What is a spy hop? A spy hop can be observed in many cetacean species as they lift themselves vertically upwards so their eyes are able to see above water level. It is a curious and exciting behaviour to witness and today we had the opportunity of meeting a beautiful young calf who completed a very enthusiastic spy hop. Departing the Gold Coast Broadwater on another magic winters morning we made our way out to the sighting grounds and first met a mother Humpback Whale and her brand new calf making their way north. A slow, steady pace ensured they were covering ground efficiently without burning through much energy as the calf enjoyed a piggyback ride on mums back. Wishing them well we approached our second pod to meet a male and female also travelling northbound and with much momentum. It appeared the escort pod were in a hurry and we soon found out why as a competition pod of three came barreling our way. Big, full body breaches from one of the males in an attempt to attract the female was spectacular to see. The pod were boisterous as they pushed past and the primary male escort did all he could to maintain his spot as the females first choice. A gentle afternoon sea breeze ruffled the waters surface as we made our way out and scanned carefully for our first sighting.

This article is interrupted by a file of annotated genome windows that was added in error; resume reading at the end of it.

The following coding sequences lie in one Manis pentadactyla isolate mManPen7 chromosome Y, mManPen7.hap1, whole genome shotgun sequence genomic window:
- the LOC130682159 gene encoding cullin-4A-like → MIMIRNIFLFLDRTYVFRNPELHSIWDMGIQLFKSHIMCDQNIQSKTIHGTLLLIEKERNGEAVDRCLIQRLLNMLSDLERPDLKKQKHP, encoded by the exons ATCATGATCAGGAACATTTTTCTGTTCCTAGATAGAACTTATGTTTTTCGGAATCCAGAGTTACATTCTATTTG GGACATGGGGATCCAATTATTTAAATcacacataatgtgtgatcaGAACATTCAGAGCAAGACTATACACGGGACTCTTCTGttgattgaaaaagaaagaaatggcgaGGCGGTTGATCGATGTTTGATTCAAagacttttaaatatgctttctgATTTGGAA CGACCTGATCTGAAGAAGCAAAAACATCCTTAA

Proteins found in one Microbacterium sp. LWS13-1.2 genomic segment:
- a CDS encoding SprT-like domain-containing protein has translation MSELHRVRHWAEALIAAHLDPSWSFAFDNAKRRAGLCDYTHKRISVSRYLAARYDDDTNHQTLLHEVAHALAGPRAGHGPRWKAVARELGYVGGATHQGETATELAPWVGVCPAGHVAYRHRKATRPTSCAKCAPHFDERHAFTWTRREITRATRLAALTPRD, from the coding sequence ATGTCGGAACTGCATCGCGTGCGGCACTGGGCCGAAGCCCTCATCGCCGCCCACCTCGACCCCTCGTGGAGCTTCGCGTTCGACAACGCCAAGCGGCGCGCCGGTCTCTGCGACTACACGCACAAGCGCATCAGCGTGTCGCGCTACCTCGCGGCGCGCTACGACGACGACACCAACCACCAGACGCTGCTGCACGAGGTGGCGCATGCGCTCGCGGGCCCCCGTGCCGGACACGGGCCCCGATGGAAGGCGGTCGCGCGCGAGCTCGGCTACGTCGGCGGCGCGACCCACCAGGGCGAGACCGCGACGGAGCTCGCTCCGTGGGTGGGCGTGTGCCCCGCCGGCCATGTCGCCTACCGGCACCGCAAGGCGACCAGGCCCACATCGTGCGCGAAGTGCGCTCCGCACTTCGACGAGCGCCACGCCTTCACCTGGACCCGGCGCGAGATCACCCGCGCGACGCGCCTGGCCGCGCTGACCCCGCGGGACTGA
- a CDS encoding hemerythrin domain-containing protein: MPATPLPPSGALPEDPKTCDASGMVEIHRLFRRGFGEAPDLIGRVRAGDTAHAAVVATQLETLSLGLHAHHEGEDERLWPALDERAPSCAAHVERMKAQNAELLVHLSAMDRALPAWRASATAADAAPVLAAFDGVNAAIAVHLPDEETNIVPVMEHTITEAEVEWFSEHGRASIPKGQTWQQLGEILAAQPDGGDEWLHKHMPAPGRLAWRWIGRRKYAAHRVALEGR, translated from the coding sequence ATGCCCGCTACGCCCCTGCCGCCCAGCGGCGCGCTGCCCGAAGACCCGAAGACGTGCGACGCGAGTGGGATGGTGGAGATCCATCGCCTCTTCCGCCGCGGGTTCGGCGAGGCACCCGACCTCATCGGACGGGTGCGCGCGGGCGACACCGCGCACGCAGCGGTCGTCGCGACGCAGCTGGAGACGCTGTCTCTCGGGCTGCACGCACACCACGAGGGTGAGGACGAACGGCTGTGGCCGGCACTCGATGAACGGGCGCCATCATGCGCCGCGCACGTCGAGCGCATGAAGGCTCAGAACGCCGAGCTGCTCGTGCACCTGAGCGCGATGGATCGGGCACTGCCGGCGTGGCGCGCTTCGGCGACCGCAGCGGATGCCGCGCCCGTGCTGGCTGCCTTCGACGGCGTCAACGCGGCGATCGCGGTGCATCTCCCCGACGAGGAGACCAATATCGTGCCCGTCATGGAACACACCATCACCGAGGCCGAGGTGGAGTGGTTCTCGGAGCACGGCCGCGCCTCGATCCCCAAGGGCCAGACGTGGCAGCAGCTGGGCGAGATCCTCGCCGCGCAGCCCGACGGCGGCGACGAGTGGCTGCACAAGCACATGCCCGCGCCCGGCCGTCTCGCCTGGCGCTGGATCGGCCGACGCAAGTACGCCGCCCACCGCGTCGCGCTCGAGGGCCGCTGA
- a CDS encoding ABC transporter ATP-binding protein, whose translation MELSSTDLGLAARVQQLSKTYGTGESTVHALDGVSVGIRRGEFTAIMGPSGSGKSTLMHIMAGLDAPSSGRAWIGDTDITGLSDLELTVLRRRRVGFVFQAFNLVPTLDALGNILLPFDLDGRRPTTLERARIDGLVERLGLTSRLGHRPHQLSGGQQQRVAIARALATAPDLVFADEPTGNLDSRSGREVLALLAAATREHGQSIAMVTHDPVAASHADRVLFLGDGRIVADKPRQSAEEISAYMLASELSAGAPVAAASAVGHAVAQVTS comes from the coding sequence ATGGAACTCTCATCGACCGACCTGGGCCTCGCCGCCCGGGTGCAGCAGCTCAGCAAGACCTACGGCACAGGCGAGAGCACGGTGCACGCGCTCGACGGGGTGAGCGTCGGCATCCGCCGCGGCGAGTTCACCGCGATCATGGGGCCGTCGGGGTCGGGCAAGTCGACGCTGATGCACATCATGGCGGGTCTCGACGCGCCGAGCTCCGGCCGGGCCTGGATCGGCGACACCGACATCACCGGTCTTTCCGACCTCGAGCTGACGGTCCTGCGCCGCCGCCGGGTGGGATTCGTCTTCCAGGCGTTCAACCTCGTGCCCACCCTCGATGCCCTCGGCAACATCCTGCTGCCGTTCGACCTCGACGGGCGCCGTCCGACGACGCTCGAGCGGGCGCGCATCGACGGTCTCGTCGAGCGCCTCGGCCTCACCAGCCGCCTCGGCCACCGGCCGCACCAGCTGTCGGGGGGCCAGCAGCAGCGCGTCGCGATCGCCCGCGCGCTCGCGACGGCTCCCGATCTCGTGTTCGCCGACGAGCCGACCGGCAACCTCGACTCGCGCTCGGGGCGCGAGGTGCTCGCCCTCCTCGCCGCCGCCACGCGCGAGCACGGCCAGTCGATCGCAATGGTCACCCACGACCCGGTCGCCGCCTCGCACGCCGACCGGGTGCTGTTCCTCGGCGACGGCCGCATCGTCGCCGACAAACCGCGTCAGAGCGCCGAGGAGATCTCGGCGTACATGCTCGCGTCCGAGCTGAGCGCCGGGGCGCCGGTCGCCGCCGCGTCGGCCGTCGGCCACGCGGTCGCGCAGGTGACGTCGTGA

A tall, lofty exhalation appeared and as we approached we slowed to a crawl as we noticed our Humpback Whale was sleeping. Floating at the surface and completely at ease we could see that this was a logging (nickname for sleeping) whale and we smiled to see a tiny exhalation appear right alongside her. It was a mother taking the opportunity to rest with her newborn calf making the most of mums stillness by having a good feed of milk. The calf was feeding for over ten minutes and now that the little ones belly was full it was playtime! Launching into a flurry of surface activity the youngster practiced head lunges, breaching, tail slaps and a very high spy hop. It is always special to watch these young calves learning their language and practicing while getting better each and every time. Our second pod was yet another mother and calf but this time they had company as a male escort was travelling with them. Moving in towards the coastline they covered ground efficiently and the mother kept a close eye on her curious male companion who was very well behaved towards both mum and calf. A spy hop is just one of many behaviours observed in the Language of the Whales as it enables many cetacean species to have a better look at the world around them. A spy hop is frequently observed in the Bremer Bay Orca especially once a kill has been made as the family groups everyone back together again to ensure all can take part in the feast.